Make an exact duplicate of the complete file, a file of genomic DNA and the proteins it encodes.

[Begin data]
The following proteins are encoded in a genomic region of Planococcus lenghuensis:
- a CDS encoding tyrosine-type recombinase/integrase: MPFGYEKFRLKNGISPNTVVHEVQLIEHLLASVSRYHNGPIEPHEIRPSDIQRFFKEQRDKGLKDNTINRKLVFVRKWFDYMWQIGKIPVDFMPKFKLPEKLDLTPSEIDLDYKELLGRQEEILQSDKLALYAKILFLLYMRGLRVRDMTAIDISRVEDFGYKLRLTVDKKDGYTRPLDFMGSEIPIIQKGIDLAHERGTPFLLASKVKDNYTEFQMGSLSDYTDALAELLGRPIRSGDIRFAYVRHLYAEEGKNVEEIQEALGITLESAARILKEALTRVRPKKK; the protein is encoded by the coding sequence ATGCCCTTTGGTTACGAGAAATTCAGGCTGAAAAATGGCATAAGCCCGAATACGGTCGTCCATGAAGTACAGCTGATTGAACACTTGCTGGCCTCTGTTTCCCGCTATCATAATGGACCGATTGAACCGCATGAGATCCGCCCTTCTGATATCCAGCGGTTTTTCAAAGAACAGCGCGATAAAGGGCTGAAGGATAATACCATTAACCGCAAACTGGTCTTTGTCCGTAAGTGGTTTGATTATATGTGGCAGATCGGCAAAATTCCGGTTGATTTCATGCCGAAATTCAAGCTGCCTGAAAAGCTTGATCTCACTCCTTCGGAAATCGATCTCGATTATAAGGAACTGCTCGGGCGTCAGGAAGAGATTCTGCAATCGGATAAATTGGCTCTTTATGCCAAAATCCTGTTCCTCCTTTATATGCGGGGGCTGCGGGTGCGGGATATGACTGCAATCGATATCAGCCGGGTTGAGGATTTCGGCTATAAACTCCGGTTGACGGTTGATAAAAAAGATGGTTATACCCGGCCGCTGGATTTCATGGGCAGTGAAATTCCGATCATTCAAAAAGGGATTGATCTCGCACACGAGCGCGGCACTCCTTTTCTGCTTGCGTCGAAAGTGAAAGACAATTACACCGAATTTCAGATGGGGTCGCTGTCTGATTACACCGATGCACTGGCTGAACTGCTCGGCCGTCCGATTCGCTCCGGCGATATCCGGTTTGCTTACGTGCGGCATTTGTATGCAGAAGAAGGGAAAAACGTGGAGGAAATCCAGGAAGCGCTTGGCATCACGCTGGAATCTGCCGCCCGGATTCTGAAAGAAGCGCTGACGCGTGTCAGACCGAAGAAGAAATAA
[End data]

The following proteins are encoded in a genomic region of Planococcus lenghuensis:
- a CDS encoding tyrosine-type recombinase/integrase: MPFGYEKFRLKNGISPNTVVHEVQLIEHLLASVSRYHNGPIEPHEIRPSDIQRFFKEQRDKGLKDNTINRKLVFVRKWFDYMWQIGKIPVDFMPKFKLPEKLDLTPSEIDLDYKELLGRQEEILQSDKLALYAKILFLLYMRGLRVRDMTAIDISRVEDFGYKLRLTVDKKDGYTRPLDFMGSEIPIIQKGIDLAHERGTPFLLASKVKDNYTEFQMGSLSDYTDALAELLGRPIRSGDIRFAYVRHLYAEEGKNVEEIQEALGITLESAARILKEALTRVRPKKK; the protein is encoded by the coding sequence ATGCCCTTTGGTTACGAGAAATTCAGGCTGAAAAATGGCATAAGCCCGAATACGGTCGTCCATGAAGTACAGCTGATTGAACACTTGCTGGCCTCTGTTTCCCGCTATCATAATGGACCGATTGAACCGCATGAGATCCGCCCTTCTGATATCCAGCGGTTTTTCAAAGAACAGCGCGATAAAGGGCTGAAGGATAATACCATTAACCGCAAACTGGTCTTTGTCCGTAAGTGGTTTGATTATATGTGGCAGATCGGCAAAATTCCGGTTGATTTCATGCCGAAATTCAAGCTGCCTGAAAAGCTTGATCTCACTCCTTCGGAAATCGATCTCGATTATAAGGAACTGCTCGGGCGTCAGGAAGAGATTCTGCAATCGGATAAATTGGCTCTTTATGCCAAAATCCTGTTCCTCCTTTATATGCGGGGGCTGCGGGTGCGGGATATGACTGCAATCGATATCAGCCGGGTTGAGGATTTCGGCTATAAACTCCGGTTGACGGTTGATAAAAAAGATGGTTATACCCGGCCGCTGGATTTCATGGGCAGTGAAATTCCGATCATTCAAAAAGGGATTGATCTCGCACACGAGCGCGGCACTCCTTTTCTGCTTGCGTCGAAAGTGAAAGACAATTACACCGAATTTCAGATGGGGTCGCTGTCTGATTACACCGATGCACTGGCTGAACTGCTCGGCCGTCCGATTCGCTCCGGCGATATCCGGTTTGCTTACGTGCGGCATTTGTATGCAGAAGAAGGGAAAAACGTGGAGGAAATCCAGGAAGCGCTTGGCATCACGCTGGAATCTGCCGCCCGGATTCTGAAAGAAGCGCTGACGCGTGTCAGACCGAAGAAGAAATAA